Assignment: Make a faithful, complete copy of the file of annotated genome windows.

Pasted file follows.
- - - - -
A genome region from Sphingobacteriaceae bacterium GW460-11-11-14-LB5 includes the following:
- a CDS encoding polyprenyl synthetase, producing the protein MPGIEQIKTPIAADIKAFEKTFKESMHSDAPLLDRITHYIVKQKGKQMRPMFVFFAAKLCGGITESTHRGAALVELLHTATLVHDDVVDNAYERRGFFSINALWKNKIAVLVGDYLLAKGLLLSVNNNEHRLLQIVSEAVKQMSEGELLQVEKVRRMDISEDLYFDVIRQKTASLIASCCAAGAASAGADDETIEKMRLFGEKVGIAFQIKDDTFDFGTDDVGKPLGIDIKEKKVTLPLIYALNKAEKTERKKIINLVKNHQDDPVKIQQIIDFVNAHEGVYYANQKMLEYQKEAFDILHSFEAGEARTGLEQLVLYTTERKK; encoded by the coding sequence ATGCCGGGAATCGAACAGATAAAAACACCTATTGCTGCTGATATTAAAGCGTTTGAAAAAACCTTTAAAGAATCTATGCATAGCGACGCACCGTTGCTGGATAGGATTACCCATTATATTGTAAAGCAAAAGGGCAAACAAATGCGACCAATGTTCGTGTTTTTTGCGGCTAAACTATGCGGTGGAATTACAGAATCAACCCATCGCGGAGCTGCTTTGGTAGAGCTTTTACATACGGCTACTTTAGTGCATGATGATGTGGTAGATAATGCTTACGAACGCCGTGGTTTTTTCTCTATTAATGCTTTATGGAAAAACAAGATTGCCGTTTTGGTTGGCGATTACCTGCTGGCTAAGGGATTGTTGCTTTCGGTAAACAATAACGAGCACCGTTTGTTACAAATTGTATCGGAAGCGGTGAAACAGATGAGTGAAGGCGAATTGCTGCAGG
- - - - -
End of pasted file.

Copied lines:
A genome region from Sphingobacteriaceae bacterium GW460-11-11-14-LB5 includes the following:
- a CDS encoding polyprenyl synthetase, producing the protein MPGIEQIKTPIAADIKAFEKTFKESMHSDAPLLDRITHYIVKQKGKQMRPMFVFFAAKLCGGITESTHRGAALVELLHTATLVHDDVVDNAYERRGFFSINALWKNKIAVLVGDYLLAKGLLLSVNNNEHRLLQIVSEAVKQMSEGELLQVEKVRRMDISEDLYFDVIRQKTASLIASCCAAGAASAGADDETIEKMRLFGEKVGIAFQIKDDTFDFGTDDVGKPLGIDIKEKKVTLPLIYALNKAEKTERKKIINLVKNHQDDPVKIQQIIDFVNAHEGVYYANQKMLEYQKEAFDILHSFEAGEARTGLEQLVLYTTERKK; encoded by the coding sequence ATGCCGGGAATCGAACAGATAAAAACACCTATTGCTGCTGATATTAAAGCGTTTGAAAAAACCTTTAAAGAATCTATGCATAGCGACGCACCGTTGCTGGATAGGATTACCCATTATATTGTAAAGCAAAAGGGCAAACAAATGCGACCAATGTTCGTGTTTTTTGCGGCTAAACTATGCGGTGGAATTACAGAATCAACCCATCGCGGAGCTGCTTTGGTAGAGCTTTTACATACGGCTACTTTAGTGCATGATGATGTGGTAGATAATGCTTACGAACGCCGTGGTTTTTTCTCTATTAATGCTTTATGGAAAAACAAGATTGCCGTTTTGGTTGGCGATTACCTGCTGGCTAAGGGATTGTTGCTTTCGGTAAACAATAACGAGCACCGTTTGTTACAAATTGTATCGGAAGCGGTGAAACAGATGAGTGAAGGCGAATTGCTGCAGG